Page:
compliance with the advice of the Court.” Mem. in Supp.
[Dkt. 11] ¶ 1. As this Memorandum demonstrates,
Plaintiff failed to follow Judge Nachmanoff's Order [Dkt.
9], which advised Plaintiff to serve Defendants in accordance
with the Rules. Now that Plaintiff has failed to properly
serve Defendants, he objects to Judge Nachmanoff's
recommendation that this Court dismiss his case. He also
seeks an extension of approximately sixty (60) days to
properly serve Defendants under the Rules.
to Rule 12(b)(5), dismissal is appropriate whenever service
of process is insufficient. Fed.R.Civ.P. 12(b)(5). Because
Plaintiff is suing both an individual and a law firm, he must
follow a different set of rules in order to serve each.
Moreover, Plaintiff can choose to follow either the Federal
Rules of Civil Procedure or applicable state law.
See Fed. R. Civ. P. 4.
the Federal Rules, an individual may be served personally, at
his or her dwelling or usual place of abode, or by delivery
to an agent authorized or appointed to receive service of
process. Fed.R.Civ.P. 4(e). Under Virginia law, service can
also take place by serving an individual personally; by
delivering a copy of the summons and complaint “and
giving information of its purport” to a family member
at the defendant's residence who is at least sixteen
years old, where the individual is not found at his or her
usual place of abode; or by posting a copy of the summons and
complaint at the front door of the person's abode. Va.
Code § 8.01-296.
contrast, to serve a corporation, partnership, or association
pursuant to the Federal Rules, the plaintiff must deliver a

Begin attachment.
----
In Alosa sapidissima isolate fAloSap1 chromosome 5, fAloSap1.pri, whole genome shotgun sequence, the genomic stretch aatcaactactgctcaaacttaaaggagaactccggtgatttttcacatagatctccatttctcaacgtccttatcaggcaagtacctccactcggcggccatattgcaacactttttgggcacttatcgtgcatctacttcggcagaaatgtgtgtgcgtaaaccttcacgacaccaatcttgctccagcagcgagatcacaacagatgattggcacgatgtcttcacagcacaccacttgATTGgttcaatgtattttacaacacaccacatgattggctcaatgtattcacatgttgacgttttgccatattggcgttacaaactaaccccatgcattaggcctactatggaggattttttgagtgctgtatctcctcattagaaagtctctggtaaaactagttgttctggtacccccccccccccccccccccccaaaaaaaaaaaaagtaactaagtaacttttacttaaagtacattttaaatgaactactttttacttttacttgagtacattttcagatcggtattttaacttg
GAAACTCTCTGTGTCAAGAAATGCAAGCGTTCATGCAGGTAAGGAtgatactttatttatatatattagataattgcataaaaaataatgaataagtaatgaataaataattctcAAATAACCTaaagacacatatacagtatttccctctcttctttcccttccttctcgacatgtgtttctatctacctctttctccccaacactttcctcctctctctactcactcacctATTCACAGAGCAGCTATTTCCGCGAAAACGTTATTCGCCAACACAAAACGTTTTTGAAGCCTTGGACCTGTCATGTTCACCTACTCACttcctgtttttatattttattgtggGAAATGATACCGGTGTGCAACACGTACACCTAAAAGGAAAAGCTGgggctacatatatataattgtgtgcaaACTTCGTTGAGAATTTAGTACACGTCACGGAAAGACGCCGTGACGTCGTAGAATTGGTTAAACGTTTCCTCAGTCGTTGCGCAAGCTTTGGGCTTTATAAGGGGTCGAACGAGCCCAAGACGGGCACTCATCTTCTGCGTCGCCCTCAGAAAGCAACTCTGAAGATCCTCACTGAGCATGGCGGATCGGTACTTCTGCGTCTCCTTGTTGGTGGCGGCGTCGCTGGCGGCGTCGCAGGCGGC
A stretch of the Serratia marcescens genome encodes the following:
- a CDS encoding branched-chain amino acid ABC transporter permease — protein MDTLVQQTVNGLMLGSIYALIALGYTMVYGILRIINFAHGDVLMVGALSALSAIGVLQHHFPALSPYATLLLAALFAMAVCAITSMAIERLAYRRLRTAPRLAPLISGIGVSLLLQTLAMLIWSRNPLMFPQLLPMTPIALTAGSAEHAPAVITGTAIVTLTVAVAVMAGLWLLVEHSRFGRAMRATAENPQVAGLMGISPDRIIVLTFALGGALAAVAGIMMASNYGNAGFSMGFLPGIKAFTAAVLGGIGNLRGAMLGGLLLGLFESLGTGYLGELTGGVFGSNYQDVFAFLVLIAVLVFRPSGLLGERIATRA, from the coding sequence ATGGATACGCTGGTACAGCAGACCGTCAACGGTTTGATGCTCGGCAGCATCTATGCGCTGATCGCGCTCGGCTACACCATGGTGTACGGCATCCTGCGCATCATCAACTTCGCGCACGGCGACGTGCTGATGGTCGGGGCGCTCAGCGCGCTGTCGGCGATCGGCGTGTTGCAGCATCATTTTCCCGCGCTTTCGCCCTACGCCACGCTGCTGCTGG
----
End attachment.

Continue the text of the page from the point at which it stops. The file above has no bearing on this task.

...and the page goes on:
copy of the summons and complaint to an agent authorized or
appointed to receive service of process and, if the agent is
authorized by statute and the statute so requires, by also
mailing a copy of each to the defendant. Fed.R.Civ.P. 4(h).
Under Virginia law, a corporation may also be served by
personal service on any officer, director, or registered
agent. Va. Code § 8.01-299. Similarly, an unincorporated
association may be served under Virginia law by personal
service on any officer, trustee, director, staff member, or
other agent. Va. Code § 8.01-305.
evaluating Plaintiff's objections today, the Court is
mindful that Plaintiff is proceeding in this matter pro
se. Although Plaintiff's pro se status
might entitle him to “liberal treatment by courts,
” the Court is also cognizant of the fact that
“even pro se litigants are [still] expected to
comply with time requirements and other procedural rules[, ]
‘without which effective judicial administration would
be impossible.'” Dancy v. Univ. of N. Carolina
at Charlotte, No. 3:08-CV-166-RJC-DCK, 2009 WL 2424039,
at *2 (W.D. N.C. Aug. 3, 2009) (quoting Ballard v.
Carlson, 882 F .2d 93, 96 (4th Cir. 1989)).
Plaintiff served both Defendants via priority mail and a
tracking number. This is not an accepted method for service
under Rule 4 or Virginia law. Judge Nachmanoff cautioned
Plaintiff prior to the 90-day deadline that this method of
service did not comply with the Rules, yet Plaintiff made no
additional effort to serve Defendants properly. Moreover,
Plaintiff's Motion for Reconsideration does not include
any information that would allow the Court to conclude that
good cause exists for the failure to execute proper service
of process prior to the deadline. See Fed. R. Civ.
P. 4(m). Accordingly, the Court agrees with Judge